Tire Recall Deflates Ford Explorer Sales
Ford Motor Co. acknowledged for the first time Wednesday that the furor over Firestone tires had driven down sales of the Ford Explorer sport-utility vehicle, with October sales down 16% from a year ago.
Not only were sales of new Explorers down, but Ford said it had moved to shore up sales of used Explorers, whose prices have dropped sharply since the recall was announced.
Ford sold 29,611 Explorers in October, down nearly 6,000 vehicles from last October’s total of 35,436.
The decline is “purely the recall,” said Art Spinella, an industry analyst with CNW Marketing/Research in Bandon, Ore. “The real problem is that people still associate Firestones and Ford. Ford has not yet separated itself from the issue.”
But George Pipas, a sales analyst for Ford, said several other factors hurt Explorer sales, including a cut in production to divert tires to the recall, the launch of the Ford Escape SUV and buyers deciding to wait for the 2002 model of the Explorer.
But he also cited the furor over 119 deaths linked to vehicles with Firestone tires--most of them Explorers. “Common sense tells you there is some fallout from the Firestone tire recall,” Pipas said. “It wasn’t a blow to the midsection for this brand. If it was, I certainly would have expected to see quite a substantial reduction in August and September sales.”
Since the recall was announced Aug. 9, Ford has said sales of new Explorers were not affected by the recall. But new-vehicle buyers usually take about two months to make up their mind, and industry analysts had found that the recall had moved the Explorer down the shopping list of many buyers.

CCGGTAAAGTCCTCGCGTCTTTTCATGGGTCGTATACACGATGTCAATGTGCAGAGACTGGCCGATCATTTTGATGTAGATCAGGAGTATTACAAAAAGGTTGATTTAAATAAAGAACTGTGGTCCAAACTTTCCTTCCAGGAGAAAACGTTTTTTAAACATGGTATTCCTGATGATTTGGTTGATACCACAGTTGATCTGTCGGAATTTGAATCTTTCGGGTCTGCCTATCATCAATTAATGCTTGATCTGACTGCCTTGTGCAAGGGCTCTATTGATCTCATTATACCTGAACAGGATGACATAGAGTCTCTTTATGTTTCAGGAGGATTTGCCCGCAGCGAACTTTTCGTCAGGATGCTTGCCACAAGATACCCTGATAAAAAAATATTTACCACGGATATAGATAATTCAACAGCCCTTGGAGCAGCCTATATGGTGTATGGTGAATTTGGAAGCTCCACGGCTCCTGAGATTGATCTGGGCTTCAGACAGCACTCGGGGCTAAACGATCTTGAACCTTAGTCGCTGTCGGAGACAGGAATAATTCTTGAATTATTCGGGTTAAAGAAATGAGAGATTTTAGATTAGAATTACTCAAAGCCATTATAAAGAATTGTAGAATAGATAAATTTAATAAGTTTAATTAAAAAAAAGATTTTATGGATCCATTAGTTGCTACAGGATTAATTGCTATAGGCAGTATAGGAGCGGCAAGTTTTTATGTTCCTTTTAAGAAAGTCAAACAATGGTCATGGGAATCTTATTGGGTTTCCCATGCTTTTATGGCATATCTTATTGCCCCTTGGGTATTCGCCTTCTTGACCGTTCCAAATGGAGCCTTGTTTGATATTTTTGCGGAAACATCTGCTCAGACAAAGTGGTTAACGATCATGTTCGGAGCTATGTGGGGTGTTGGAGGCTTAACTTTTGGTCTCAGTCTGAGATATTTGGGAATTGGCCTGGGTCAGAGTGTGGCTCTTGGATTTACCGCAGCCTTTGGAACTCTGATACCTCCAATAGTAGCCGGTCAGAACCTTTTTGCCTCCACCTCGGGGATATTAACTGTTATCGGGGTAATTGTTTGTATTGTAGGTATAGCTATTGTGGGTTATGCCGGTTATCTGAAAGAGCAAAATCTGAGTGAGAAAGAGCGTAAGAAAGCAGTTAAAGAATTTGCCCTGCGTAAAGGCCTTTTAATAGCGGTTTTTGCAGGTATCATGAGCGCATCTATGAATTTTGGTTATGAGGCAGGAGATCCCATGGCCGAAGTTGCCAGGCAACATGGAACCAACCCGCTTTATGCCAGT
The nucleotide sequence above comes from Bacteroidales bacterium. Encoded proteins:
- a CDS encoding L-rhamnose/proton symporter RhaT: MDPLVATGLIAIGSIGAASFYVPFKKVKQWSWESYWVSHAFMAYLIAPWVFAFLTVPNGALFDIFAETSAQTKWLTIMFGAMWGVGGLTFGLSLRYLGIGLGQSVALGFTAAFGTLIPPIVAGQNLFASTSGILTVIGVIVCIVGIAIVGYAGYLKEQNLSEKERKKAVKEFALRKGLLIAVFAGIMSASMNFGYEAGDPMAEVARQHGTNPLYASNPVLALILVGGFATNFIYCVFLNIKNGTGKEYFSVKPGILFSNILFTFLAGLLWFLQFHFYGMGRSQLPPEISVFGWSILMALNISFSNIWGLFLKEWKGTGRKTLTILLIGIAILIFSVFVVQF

Spinella said his research has found that prices paid for used Explorers had fallen about 8.5% in the last six months, while prices for all used compact SUVs had fallen 3.5%.
Ford has begun offering 5.9% or 7.9% four- or five-year loans on 1997 to 2001 Explorers. Ford spokeswoman Carolyn Brown said the company occasionally offers such incentives on various models, but declined to give specific reasons for the Explorer program.
The effects of the decision to cut Explorer and Mercury Mountaineer production by 15,000 vehicles had led to low supplies in some parts of the country, Pipas said.
He added that Explorer sales would likely slow more in November and December as the company slows production to ramp up for the 2002 model going on sale early next year. Ford has already stopped building four-door Explorers and Mountaineers at its Louisville, Ky., plant, leaving the Hazelwood, Mo., factory as the sole source of those vehicles for now.
Ford’s overall sales were down 6% in October, with an 11% decline in cars and a 3% decline in trucks.
Most major auto makers said their U.S. sales fell last month, in part on shortages of some models such as Honda Motor Co.’s Civic. General Motors Corp., however, drew buyers with discounts that pushed its sales up 7% in October.
Sales at DaimlerChrysler’s Chrysler arm fell 8.4%. Honda’s 5.6% sales decline was its first since August 1998, while Toyota Motor Corp.’s sales fell 5.7%.
Industrywide sales fell 0.9% to 1.35 million units for the month, Autodata Corp. said, compared with a forecast of a 3.6% rise.